Since credit card debt often comes with high interest rates (from 12-25%), it can be very expensive to leave a large balance on your card. Before you decide to either take out a personal loan or accept a zero- or low-interest balance transfer to pay off the debt from one of your cards, weigh all of your options and their consequences. Can you ask your bank or credit card issuer to lower the rate? Can you afford to pay off the debt without opening any new credit accounts? Spending a little bit of time finding the right answer can end up saving you money and protect your credit score.
Balance transfers are performed by switching one credit balance over to another credit card, usually for a low promotional rate over a limited time period. For example, it's not uncommon to receive a balance transfer offer that has a 0% annual percentage yield over the first six to nine months after opening the new account.
Personal loans should not be confused with peer-to-peer loans, although both are possible consolidation options for your credit card debt. Personal loans are provided by banks and credit unions and can come in secured or unsecured forms. These loans typically have lower interest rates than credit cards, especially if you secure the loan by pledging an asset, such as your car as collateral.
Which option you choose depends on multiple factors. For example, how your debt is currently distributed might limit your options. Even though many credit card issuers allow you to transfer over balances from multiple cards into your new card, not all do. Additionally, credit card balance transfers only make sense if you can pay off all or most of the debt during the promotional rate period. After the promotional period ends, you are likely to face another high interest rate on your balance, in which case a personal loan is probably the cheaper option.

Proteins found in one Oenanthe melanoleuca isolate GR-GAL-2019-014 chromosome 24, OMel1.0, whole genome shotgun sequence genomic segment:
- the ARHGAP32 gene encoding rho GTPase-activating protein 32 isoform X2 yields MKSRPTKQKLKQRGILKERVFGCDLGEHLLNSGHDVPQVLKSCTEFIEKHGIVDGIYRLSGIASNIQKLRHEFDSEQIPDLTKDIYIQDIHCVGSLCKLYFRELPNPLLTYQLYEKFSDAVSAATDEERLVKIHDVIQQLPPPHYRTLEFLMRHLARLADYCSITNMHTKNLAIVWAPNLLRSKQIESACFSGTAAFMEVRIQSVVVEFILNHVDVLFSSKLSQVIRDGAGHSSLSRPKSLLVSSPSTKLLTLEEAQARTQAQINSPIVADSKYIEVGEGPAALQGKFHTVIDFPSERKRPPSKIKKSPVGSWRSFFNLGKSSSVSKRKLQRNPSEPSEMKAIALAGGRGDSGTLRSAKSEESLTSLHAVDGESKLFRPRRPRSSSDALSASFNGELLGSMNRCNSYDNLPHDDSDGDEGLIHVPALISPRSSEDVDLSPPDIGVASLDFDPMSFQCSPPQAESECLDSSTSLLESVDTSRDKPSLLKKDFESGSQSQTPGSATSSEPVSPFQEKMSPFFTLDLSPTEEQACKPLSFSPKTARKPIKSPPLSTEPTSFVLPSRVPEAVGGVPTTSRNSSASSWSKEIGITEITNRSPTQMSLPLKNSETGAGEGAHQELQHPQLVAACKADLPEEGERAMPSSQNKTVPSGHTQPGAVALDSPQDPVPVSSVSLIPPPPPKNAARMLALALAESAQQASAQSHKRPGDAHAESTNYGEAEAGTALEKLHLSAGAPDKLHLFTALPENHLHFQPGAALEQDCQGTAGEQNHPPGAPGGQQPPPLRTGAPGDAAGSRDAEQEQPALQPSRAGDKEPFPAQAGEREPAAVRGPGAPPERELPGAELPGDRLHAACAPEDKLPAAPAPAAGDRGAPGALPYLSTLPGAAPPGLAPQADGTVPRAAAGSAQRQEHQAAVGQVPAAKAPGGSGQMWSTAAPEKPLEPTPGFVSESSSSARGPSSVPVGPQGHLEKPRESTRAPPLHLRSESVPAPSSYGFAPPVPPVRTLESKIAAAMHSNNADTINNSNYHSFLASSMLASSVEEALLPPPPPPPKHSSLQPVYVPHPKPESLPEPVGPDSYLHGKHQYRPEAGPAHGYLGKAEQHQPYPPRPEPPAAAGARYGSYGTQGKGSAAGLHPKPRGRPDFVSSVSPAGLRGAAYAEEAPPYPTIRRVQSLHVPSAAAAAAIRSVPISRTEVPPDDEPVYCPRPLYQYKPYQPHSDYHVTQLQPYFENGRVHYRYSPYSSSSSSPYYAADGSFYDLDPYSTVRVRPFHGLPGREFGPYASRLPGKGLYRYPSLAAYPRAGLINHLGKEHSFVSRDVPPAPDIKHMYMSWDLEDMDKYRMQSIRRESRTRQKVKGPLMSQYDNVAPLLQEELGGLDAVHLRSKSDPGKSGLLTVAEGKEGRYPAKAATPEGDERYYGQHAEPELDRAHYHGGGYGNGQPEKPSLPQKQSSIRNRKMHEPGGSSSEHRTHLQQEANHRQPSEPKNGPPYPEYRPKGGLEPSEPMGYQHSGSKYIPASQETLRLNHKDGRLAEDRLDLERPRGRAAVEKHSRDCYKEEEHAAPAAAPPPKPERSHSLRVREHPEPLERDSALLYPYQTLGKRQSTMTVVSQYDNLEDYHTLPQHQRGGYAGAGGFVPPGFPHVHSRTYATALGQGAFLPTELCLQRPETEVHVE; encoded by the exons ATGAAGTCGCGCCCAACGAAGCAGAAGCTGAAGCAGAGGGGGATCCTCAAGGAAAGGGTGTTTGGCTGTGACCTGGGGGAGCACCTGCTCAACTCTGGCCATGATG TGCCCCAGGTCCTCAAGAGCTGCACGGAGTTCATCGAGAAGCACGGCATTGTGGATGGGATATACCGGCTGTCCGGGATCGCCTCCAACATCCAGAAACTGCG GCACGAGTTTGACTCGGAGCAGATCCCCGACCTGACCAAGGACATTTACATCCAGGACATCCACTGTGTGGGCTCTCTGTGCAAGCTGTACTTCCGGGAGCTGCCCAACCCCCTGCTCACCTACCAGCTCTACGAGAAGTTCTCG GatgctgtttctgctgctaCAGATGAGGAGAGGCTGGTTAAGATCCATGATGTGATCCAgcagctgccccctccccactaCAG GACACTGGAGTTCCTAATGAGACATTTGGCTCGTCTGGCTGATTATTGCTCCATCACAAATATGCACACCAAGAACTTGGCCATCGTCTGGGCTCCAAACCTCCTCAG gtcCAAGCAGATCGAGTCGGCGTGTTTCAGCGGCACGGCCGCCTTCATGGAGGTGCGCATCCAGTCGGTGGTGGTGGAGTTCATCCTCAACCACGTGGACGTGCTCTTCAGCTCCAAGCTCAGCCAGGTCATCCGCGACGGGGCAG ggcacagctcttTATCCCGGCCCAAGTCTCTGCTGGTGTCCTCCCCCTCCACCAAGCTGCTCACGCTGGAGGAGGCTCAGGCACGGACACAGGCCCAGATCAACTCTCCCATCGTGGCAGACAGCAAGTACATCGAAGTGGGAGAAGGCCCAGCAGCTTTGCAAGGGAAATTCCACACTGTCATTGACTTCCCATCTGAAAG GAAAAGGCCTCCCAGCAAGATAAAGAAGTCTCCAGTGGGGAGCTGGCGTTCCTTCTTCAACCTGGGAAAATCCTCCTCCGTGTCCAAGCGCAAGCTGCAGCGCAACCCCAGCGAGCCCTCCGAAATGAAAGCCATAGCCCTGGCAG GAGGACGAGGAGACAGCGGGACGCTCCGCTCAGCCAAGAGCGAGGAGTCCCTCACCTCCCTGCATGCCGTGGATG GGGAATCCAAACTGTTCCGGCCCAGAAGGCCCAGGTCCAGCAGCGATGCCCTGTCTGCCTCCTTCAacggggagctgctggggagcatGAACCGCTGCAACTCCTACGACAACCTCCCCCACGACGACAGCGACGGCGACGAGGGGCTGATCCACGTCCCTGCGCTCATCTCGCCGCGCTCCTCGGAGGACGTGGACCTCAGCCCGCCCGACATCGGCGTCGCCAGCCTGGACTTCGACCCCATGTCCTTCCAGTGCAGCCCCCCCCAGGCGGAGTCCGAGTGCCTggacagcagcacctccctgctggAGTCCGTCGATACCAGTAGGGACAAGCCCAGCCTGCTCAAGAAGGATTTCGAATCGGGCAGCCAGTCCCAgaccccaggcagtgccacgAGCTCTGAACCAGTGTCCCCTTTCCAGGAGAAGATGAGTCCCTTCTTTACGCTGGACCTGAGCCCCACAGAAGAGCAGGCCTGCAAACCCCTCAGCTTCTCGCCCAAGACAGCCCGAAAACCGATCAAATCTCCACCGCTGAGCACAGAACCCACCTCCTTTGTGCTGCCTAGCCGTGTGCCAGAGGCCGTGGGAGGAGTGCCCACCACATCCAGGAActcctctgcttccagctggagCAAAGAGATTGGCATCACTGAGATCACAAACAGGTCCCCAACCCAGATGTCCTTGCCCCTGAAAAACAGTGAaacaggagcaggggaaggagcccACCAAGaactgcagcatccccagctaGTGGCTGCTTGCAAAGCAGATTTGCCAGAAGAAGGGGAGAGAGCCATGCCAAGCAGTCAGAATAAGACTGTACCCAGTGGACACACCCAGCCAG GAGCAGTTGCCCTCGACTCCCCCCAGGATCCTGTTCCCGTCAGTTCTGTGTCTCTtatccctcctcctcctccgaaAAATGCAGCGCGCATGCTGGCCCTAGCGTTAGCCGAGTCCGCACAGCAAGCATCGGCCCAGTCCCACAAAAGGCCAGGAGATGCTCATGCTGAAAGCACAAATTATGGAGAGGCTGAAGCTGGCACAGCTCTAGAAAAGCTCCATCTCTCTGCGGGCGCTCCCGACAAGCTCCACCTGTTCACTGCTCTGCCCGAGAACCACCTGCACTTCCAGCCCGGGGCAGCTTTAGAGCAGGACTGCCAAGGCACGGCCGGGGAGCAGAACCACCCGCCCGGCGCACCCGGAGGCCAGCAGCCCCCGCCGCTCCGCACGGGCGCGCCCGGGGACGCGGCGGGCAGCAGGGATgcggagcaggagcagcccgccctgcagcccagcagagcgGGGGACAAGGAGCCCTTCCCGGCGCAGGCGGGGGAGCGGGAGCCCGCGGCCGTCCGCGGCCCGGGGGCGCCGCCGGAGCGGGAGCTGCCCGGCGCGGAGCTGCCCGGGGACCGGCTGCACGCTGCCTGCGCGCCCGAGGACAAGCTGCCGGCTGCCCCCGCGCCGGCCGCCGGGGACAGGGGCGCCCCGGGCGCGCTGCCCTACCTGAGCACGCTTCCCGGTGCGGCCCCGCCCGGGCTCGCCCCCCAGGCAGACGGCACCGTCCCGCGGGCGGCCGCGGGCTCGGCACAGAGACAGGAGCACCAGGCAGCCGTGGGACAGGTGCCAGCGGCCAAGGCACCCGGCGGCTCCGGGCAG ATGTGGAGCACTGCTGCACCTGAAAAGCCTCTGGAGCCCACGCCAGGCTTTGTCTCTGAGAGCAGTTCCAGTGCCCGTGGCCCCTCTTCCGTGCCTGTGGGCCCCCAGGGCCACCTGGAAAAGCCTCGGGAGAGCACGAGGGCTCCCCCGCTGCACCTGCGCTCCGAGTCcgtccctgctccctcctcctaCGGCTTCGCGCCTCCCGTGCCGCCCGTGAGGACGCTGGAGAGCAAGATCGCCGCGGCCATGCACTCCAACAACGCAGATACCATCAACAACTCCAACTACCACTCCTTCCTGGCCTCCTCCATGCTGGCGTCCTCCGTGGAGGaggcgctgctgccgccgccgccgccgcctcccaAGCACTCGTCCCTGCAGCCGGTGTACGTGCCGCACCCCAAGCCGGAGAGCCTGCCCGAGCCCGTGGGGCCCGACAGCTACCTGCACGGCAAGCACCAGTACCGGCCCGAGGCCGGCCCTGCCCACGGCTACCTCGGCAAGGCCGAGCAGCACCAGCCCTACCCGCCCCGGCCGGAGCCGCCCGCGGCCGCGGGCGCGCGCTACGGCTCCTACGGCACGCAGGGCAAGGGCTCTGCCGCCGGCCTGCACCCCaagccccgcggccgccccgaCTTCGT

You may also not be comfortable pledging collateral against a possible secured personal loan. If you default on your credit card debt, it's unlikely that the card issuer will sue you and comes after your assets. That changes when you open a secured personal loan; the company does take the asset to recoup its loan if you default.
Both options are likely to damage your credit score, even if you never miss any payments. Credit scores don't like it when a credit account is closed off in a way that does not honor the original credit contract. Older, consistently paid debt is more valuable than new credit accounts. You can also see your score dip if the option that you choose ends up increasing your credit utilization rate.
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How to Borrow Money at Zero Interest: Legally Eliminate Your Debt in Record Time, Utilizing Inside Information that Banks and Credit Card Companies Don't ... to Know (U.S. Credit Secrets Series Book 6)
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